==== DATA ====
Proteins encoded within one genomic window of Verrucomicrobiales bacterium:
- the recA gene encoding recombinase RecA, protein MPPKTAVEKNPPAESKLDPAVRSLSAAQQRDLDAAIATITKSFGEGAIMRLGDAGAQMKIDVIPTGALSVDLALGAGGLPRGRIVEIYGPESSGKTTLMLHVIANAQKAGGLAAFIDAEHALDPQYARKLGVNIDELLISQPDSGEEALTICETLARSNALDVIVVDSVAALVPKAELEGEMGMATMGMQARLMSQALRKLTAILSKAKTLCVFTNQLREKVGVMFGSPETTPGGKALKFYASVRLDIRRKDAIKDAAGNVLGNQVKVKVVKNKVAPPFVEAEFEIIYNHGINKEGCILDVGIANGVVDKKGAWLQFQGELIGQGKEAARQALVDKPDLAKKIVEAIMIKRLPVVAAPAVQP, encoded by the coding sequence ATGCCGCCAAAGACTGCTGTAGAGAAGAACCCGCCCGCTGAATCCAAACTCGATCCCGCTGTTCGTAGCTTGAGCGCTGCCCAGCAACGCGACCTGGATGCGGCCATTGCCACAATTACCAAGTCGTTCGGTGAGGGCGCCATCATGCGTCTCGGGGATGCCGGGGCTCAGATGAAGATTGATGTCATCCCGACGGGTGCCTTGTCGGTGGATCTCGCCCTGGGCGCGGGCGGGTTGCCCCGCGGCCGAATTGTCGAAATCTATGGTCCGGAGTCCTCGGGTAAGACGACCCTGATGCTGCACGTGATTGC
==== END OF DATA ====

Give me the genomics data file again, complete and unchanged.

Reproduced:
Proteins encoded within one genomic window of Verrucomicrobiales bacterium:
- the recA gene encoding recombinase RecA, protein MPPKTAVEKNPPAESKLDPAVRSLSAAQQRDLDAAIATITKSFGEGAIMRLGDAGAQMKIDVIPTGALSVDLALGAGGLPRGRIVEIYGPESSGKTTLMLHVIANAQKAGGLAAFIDAEHALDPQYARKLGVNIDELLISQPDSGEEALTICETLARSNALDVIVVDSVAALVPKAELEGEMGMATMGMQARLMSQALRKLTAILSKAKTLCVFTNQLREKVGVMFGSPETTPGGKALKFYASVRLDIRRKDAIKDAAGNVLGNQVKVKVVKNKVAPPFVEAEFEIIYNHGINKEGCILDVGIANGVVDKKGAWLQFQGELIGQGKEAARQALVDKPDLAKKIVEAIMIKRLPVVAAPAVQP, encoded by the coding sequence ATGCCGCCAAAGACTGCTGTAGAGAAGAACCCGCCCGCTGAATCCAAACTCGATCCCGCTGTTCGTAGCTTGAGCGCTGCCCAGCAACGCGACCTGGATGCGGCCATTGCCACAATTACCAAGTCGTTCGGTGAGGGCGCCATCATGCGTCTCGGGGATGCCGGGGCTCAGATGAAGATTGATGTCATCCCGACGGGTGCCTTGTCGGTGGATCTCGCCCTGGGCGCGGGCGGGTTGCCCCGCGGCCGAATTGTCGAAATCTATGGTCCGGAGTCCTCGGGTAAGACGACCCTGATGCTGCACGTGATTGC